15 Foods That DON'T Need to Be in Your Fridge
The fridge was invented to keep our fresh longer by keeping it cold. While many foods need to be stored in the fridge, some are just fine without refrigerating, and others are even better off left out of the cold.
Some food will actually begin to lose its flavor when stored in the fridge; the texture may soften, and some will actually rot a lot faster. In order to keep your food fresh and flavorful, go through this list to see if you're storing them properly.
Garlic is actually supposed to be kept in a cool, dark place, like in a pantry or cupboard. When put in the fridge, it starts to go bad a lot faster. It will not only turn white and rubbery, but also start to sprout and grow mold the longer it is in there. However, because the outside of the bulbs don't usually change, you won't know it has gone bad until you decide to use it.
When potatoes are kept in the fridge, the cold temperatures turn their starch into sugar, making them sweet and gritty, which isn't very tasty. Instead, potatoes should be kept in your pantry or cupboard, unless, of course, you have a root cellar. They should also be kept in a paper bag rather than a plastic one because plastic bags don't allow them to breathe, causing them to rot faster.
When kept in the fridge, onions don't get enough circulation, causing them to become mushy or start to mold. Onions should also be kept in a cool, dry place, but separate from potatoes. When potatoes and onions are stored together, they tend to rot faster.
Oil may harden and turn into a more butter-like consistency when kept in the fridge. In fact, almost all oils can be left out in room temperature. However, if it has lower saturated-fat content, you should keep it in a cooler place, like a pantry.
Research shows that melons actually start to lose their antioxidants when stored in the fridge. Therefore, it's recommended that whole melons are stored on the counter at room temperature, at least until they've been cut. Any cut up melon should then be stored in the fridge.
Bananas should be kept on the counter because cold temperatures tend to slow down or altogether stop the ripening process of a green banana, a phenomenon known as “chilling injury.” If the banana is already ripe and placed in cold, the skin will turn brown, and the banana will become mushy.
In general, the cold temperatures damage the cells of the banana’s peel. If you want your bananas to ripen normally, keep them out.
Honey is best kept in your cupboard and can last a lifetime there. If placed in the fridge, the honey will start to crystallize and harden, making it much too difficult to spread.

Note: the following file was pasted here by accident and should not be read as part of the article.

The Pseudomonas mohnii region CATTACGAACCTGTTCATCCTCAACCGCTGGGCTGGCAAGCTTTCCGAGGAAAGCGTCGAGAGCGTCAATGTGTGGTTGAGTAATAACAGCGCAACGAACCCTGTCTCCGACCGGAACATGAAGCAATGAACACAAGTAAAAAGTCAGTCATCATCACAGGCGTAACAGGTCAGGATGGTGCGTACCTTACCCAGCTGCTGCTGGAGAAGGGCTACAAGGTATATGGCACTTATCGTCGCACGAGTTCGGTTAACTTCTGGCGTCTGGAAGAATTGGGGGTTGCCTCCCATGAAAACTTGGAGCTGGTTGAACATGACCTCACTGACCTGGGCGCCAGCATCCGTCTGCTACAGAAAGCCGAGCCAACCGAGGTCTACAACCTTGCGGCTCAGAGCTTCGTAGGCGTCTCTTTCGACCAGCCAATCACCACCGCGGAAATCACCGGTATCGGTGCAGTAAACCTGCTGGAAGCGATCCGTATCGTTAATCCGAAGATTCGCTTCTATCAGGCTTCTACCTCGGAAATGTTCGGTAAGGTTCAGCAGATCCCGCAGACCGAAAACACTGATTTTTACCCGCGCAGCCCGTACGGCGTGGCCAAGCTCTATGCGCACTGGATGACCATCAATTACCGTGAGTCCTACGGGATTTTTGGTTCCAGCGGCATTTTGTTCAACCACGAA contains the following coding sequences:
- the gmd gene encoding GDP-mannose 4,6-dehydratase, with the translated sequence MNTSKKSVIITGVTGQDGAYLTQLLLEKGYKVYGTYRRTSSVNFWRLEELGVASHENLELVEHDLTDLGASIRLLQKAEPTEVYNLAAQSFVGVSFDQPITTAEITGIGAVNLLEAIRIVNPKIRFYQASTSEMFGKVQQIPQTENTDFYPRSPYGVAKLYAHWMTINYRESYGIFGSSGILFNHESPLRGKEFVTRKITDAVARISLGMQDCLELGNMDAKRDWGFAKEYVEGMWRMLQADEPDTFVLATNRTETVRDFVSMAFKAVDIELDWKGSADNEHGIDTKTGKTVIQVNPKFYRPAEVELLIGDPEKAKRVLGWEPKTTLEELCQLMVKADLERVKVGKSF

Cold temperatures will turn your tomatoes mushy. Plus they will also begin to lose their flavor in the refrigeration. That's why it's recommended that you instead keep them out on the counter. If they're still greenish or not quite ripe, you can keep them on the window sill to ripen faster.
Apples are a lot like tomatoes, in that they will lose their texture and flavor when stored in the fridge. Apples will do just fine in a fruit bowl on the counter.
Bread should be kept on the counter rather than the fridge. Keeping your bread in the fridge will dry it out much faster. The only time you should refrigerate your bread is when it's made into a sandwich that you're storing for later. However, if you aren't planning on finishing the bread in a few days you should freeze it, where it can be safely stored for months.
11. Fresh Herbs
Fresh herbs tend to absorb smells, which ruins their flavor. Also, when kept in the fridge, herbs will dry out. The best way to store them is either on the counter, or wrapped up in an airtight container.
Coffee is a lot like herbs, as it will absorb any smell around them, making it impossible to store in the fridge. Once it has absorbed the different smells, it will never go back to its original flavor. Instead, keep it in an airtight container in a cool, dark place.
Avocados will never ripen fully if they're kept in the fridge. That's why you should store them on the counter instead. Once they are ripe, it’s okay to store them in the fridge, and this may even extend their lifespan by up to five days.
14. Winter Squash
All types of winter squash – pumpkin, acorn, butternut – should be kept out of the fridge, but rather stored in a cool, dark place. When left out of the fridge, it will keep its flavor and can last up to a month or longer.
15. Hot Sauce
Hot sauce, along with many condiments, can actually be stored in the fridge, but if you're looking to save space it will do just fine in the cupboard, too. In fact, it can last up to three years in a cupboard.
Check the label of store bought hot sauce, as some labels will recommend refrigeration after opening, and this instruction should be followed for safe food handling precaution.